And so one of the big surprises for me was beginning to work with apple growers. I work with a group of growers particularly in the northeast, in New England and New York, who are very progressive, ecological farmers with long decades of commitment to integrative pest management and biological controls and ecological management of their orchards. And if you say the word Alar to a commercial apple grower, it’s a terrible, terrible reminder of a time when the bottom dropped out of that industry and prices dropped. Orchards went out of business. Many, many family-owned orchards never recovered from people’s shock at deciding that they weren’t going to buy apple juice and apples anymore.

And so that little opening, in a way, was an opening for me, in the book, to go back and look at a lot of the things that I have been concerned and that lots of lots of consumers and eaters are concerned about—pesticides, pest management, science in farming; other issues like labor and immigration policy, global economics—and really take a step back and try to understand those point of view of the farmers. And I came out of all of that with a really strong belief that for us to have a good, sustainable food system moving forward, it has to be something that works for the people who are growing the food, and that we have to recognize a larger responsibility than just shopping with our dollars, to creating the kinds of support that farmers need to be sustainable growers. So it’s kind of a return to early thinking in one way, but it was a long circle around that took me to a lot of surprising places.

TM: Well, you know, you say “surprising places,” Sue. What do you mean by that?

SF: Probably this question that we’re talking about is one of them. I think before I was working closely with growers, it was very easy for me, even as someone fairly involved in food and food marketing, to say, “Oh, of course everyone should grow this way. Everyone should be organic. That’s the only kind of food I would eat.” And I think, looking more closely at reasons why people make different choices when they’re farming different locations, apples in particular are interesting because 93 percent of the organic apples that are grown commercially in the U.S. are grown in one state; they’re grown in Washington. There’s a climate there that lends itself to organic production because it’s arid and the pest pressures are lower than many other parts of the country. There’s also a large apple industry there, so there are big stretches of land that can be farmed using things like mating disruption and biological control of like beneficial parasite insects and that kind of thing, that are much harder to do in smaller orchards that are interspersed among other kinds of farming and agriculture [unclear] development and housing and neighborhoods.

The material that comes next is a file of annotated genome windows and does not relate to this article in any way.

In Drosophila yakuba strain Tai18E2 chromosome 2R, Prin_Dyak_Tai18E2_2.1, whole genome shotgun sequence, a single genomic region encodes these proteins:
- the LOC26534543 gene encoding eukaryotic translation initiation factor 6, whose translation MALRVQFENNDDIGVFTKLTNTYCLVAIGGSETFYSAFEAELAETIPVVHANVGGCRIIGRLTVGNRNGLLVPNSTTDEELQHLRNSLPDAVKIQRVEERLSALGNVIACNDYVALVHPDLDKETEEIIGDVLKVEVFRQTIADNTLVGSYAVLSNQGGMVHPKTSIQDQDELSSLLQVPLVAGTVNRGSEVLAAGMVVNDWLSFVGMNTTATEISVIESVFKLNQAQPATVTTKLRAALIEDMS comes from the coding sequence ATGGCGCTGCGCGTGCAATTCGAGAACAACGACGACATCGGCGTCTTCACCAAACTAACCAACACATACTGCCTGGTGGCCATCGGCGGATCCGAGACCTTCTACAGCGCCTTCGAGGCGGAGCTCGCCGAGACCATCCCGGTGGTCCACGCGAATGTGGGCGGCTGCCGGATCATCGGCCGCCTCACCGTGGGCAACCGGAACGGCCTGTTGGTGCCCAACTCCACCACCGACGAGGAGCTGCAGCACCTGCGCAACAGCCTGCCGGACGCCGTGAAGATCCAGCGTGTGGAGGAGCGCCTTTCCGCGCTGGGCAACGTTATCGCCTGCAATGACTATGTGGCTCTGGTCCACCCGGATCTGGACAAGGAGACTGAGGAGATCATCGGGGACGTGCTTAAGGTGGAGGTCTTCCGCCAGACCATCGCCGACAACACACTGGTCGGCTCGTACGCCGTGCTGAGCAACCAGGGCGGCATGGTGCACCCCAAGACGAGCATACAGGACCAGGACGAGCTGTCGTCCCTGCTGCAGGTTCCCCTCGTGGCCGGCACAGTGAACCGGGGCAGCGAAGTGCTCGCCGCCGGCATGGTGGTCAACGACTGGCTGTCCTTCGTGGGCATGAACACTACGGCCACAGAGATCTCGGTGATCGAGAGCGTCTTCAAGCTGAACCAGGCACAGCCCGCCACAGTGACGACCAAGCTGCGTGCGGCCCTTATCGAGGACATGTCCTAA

And so as I talked to these farmers, who are very, very, as I said, ecologically minded—they don’t like using any more spray than they have to, they’re very focused on building pollinators and strong ecosystems in their orchards—and so I kind of had to take a step back and say, well, okay, they’re making different choices than I thought they should be making from my position far away from the orchard. Why is that? And what would it take for them to have better alternatives? And so that was a big education for me.

I’ve become, not in any way less enthusiastic about organic—I’m still a big supporter of that. But I’m now with “organic—yes, and...” And I think of that 95 percent of other farms in the U.S. that are farming using different methods. There are lots and lots of positive things going on that I really wasn’t aware of before. And we like to say those farmers are far from conventional. And I wanted to be able to shed some light on their stories and understand a little more how other kinds of practices, in addition to organic, could be really beneficial and positive.


TM: If you are just joining us, you’re listening to Rootstock Radio. I’m Theresa Marquez, and I’m here today with Sue Futrell, and we’re talking about her new book Good Apples: Behind Every Bite.

Well, you know, it’s so interesting because you and I are the same. I feel like I grew up in an organic movement that wasn’t even an industry, just because I felt that we were not using pesticides judiciously—that we were getting kind of reckless. And so I felt like everything should be organic. And I think what I’m hearing you say is, and I like the way you said it, “Organic and…” I might finish that and say something like, “Organic and common sense,” depending on the product and where it is, and so on.